PETA is at it again. Just days after a man on a spearfishing trip survived a shark attack near the Gulf of Mexico, PETA launched a controversial campaign portraying a shark chomping a man to death with the tagline "Payback Is Hell, Go Vegan."
"With the recent shark attack in the news, we thought that it was a good time to bring this discussion up that will hopefully save lives, both human and animals," PETA Campaign Manager Ashley Byrne told The Huffington Post.
The intent of the campaign? To make the point that the deadliest killers in the water aren't sharks -- they're humans.
"Sharks are not the most dangerous predators on Earth, we are. Americans alone kill billions of animals for food every year, including fish. And while sharks are natural carnivores, people can choose what they eat," said Byrne.
An average of five people per year are killed by sharks, but fishing fleets kill up to 70 million sharks per year, says an annual report by the University of Florida's International Shark Attack File. "The sea is actually very forgiving, certainly from the standpoint of the animal life," said George Burgess, the University of Florida's Shark Attack File Director.
According to the International Shark Attack File, 623 unprovoked shark attacks have occurred in Florida since 1882, with only 11 fatalities.
The outdoor advertising campaign will be featured on billboards and benches near Anna Maria Island, according to a PETA press statement.
"Unlike these carnivorous animals, we have the choice to be kind every time we sit down to a meal and can choose a healthy vegan diet," said Byrne.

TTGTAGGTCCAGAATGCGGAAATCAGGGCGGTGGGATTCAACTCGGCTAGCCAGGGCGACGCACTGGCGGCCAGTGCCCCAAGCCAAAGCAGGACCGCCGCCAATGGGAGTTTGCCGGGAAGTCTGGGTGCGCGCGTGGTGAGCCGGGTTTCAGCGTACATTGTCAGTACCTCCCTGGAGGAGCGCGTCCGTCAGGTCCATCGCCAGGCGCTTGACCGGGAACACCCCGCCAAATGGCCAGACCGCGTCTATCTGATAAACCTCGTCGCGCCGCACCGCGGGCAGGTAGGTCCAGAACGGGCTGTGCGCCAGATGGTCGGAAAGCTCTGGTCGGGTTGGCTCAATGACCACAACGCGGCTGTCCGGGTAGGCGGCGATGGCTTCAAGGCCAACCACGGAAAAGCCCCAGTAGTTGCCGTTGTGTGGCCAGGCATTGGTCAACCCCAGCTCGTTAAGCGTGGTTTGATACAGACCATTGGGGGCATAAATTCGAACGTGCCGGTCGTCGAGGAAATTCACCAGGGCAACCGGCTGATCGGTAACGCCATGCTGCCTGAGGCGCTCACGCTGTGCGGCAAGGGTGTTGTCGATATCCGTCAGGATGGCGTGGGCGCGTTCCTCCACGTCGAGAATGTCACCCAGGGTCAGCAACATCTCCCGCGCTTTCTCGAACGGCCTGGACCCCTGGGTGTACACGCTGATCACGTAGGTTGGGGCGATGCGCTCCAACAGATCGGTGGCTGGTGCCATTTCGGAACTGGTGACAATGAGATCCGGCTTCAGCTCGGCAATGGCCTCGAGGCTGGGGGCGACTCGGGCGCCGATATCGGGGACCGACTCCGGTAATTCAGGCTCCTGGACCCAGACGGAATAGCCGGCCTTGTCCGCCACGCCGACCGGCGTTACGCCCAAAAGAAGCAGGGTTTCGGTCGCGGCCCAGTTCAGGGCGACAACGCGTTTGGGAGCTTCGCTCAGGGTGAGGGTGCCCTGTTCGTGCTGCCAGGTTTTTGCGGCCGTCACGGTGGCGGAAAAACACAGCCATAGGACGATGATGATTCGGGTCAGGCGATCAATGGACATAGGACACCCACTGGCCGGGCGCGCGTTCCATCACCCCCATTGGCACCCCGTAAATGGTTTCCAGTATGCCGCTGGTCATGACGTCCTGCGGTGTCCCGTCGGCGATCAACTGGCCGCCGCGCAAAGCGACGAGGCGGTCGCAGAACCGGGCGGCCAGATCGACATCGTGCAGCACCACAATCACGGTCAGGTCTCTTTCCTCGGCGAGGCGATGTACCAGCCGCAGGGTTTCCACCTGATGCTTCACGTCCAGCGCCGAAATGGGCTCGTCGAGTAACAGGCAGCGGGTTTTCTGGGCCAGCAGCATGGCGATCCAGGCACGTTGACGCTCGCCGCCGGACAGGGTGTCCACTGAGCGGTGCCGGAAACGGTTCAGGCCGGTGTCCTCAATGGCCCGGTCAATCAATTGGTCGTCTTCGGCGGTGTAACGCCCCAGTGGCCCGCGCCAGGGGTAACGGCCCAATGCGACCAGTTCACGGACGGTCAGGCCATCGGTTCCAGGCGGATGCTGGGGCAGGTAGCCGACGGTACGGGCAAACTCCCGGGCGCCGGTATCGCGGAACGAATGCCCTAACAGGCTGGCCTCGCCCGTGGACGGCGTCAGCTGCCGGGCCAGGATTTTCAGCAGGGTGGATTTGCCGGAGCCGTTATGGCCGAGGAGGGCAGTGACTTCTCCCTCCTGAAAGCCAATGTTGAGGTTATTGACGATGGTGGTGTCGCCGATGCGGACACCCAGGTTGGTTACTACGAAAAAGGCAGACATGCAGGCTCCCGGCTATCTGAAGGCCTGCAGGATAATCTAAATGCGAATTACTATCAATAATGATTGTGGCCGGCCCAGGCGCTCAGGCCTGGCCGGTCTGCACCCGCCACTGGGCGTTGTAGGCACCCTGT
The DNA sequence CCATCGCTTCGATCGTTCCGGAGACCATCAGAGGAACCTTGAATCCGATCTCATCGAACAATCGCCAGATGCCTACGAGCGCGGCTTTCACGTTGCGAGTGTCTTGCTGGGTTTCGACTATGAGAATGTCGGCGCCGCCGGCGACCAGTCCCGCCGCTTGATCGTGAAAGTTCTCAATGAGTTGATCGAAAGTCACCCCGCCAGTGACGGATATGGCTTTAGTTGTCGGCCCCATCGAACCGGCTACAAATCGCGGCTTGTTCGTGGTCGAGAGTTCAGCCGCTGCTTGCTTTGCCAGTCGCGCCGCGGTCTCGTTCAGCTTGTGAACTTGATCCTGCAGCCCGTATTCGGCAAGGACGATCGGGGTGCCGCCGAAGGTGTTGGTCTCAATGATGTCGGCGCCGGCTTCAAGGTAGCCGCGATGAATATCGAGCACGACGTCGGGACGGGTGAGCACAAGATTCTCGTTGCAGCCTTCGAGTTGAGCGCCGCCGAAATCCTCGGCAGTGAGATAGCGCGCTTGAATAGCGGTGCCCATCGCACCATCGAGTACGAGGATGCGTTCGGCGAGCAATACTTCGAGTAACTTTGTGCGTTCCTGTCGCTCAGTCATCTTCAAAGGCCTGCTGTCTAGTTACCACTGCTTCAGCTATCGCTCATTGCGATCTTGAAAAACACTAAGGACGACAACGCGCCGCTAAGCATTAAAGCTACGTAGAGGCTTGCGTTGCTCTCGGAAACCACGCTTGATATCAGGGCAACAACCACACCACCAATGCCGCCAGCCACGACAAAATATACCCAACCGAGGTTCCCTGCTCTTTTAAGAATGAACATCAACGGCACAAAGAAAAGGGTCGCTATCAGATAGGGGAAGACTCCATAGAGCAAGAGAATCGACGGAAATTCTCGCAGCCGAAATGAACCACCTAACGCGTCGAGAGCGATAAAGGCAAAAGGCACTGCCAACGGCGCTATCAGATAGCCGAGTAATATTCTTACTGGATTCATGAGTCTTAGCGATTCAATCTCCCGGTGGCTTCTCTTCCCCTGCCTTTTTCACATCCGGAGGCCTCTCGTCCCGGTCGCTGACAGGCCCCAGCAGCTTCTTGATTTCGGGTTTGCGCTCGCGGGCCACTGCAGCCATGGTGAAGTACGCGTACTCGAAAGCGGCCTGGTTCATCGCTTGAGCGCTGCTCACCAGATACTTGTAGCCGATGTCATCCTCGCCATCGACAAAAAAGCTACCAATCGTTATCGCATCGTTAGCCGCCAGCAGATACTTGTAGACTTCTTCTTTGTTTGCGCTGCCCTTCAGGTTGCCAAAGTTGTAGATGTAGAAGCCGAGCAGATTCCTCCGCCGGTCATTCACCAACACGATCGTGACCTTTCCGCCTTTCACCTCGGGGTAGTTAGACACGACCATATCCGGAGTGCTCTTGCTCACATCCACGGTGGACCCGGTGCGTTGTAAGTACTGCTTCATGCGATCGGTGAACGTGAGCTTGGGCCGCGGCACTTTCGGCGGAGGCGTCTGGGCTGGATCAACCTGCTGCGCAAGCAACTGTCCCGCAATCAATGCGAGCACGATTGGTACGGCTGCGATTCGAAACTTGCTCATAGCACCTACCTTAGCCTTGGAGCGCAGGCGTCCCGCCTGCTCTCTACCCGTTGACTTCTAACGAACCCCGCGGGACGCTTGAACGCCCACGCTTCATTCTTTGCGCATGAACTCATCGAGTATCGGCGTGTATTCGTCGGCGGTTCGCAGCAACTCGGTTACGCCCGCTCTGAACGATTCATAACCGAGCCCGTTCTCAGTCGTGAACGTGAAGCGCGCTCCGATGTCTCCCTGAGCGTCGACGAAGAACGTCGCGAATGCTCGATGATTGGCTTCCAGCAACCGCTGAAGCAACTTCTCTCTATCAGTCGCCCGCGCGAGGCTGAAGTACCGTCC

Ella Wickersham, the mother of the 21-year-old shark attack victim C.J. Wickersham told Fox News the campaign is "over the top," but she's turning her attention to the recovery of her son, who had 800 stitches in his left thigh.
"I'm not even going to dignify them with a response," she told FoxNews.com. "It's not even worth my response. They are over the top. If they don't want to eat meat and fish, good for them; you can do whatever you want, and I'll do what I want."
"We're very glad that Mr. Wichersham is going to be okay, we just hope that after this painful and frightening experience he'll consider what fish feel when they are impaled and suffocated to death," Byrne told HuffPost. She said PETA hopes he and other fisherman will take up another pastime.
The Associated Press reported last year on the Pew Environmental Group's unusual fish and shark conservation team consisting of shark attack survivors, fighting to end the practice of shark finning.
Because sharks are slow growing, late to mature and produce few young, they are unable to replenish their populations as quickly as they are caught. At present, some 30% of all shark species are threatened or nearly threatened with extinction.